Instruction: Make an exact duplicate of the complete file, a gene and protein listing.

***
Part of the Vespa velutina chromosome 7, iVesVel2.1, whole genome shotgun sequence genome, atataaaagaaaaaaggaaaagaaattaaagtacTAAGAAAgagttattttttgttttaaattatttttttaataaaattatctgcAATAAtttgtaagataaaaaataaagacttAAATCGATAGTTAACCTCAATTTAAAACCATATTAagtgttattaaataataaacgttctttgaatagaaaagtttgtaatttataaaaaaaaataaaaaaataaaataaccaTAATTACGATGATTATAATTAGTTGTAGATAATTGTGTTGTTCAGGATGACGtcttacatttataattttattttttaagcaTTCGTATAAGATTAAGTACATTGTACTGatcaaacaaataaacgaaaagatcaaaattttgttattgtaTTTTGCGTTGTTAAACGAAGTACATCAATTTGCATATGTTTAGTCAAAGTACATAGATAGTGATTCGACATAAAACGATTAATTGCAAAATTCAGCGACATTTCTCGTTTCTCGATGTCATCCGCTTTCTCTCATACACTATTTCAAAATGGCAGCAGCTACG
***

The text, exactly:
Part of the Vespa velutina chromosome 7, iVesVel2.1, whole genome shotgun sequence genome, atataaaagaaaaaaggaaaagaaattaaagtacTAAGAAAgagttattttttgttttaaattatttttttaataaaattatctgcAATAAtttgtaagataaaaaataaagacttAAATCGATAGTTAACCTCAATTTAAAACCATATTAagtgttattaaataataaacgttctttgaatagaaaagtttgtaatttataaaaaaaaataaaaaaataaaataaccaTAATTACGATGATTATAATTAGTTGTAGATAATTGTGTTGTTCAGGATGACGtcttacatttataattttattttttaagcaTTCGTATAAGATTAAGTACATTGTACTGatcaaacaaataaacgaaaagatcaaaattttgttattgtaTTTTGCGTTGTTAAACGAAGTACATCAATTTGCATATGTTTAGTCAAAGTACATAGATAGTGATTCGACATAAAACGATTAATTGCAAAATTCAGCGACATTTCTCGTTTCTCGATGTCATCCGCTTTCTCTCATACACTATTTCAAAATGGCAGCAGCTACG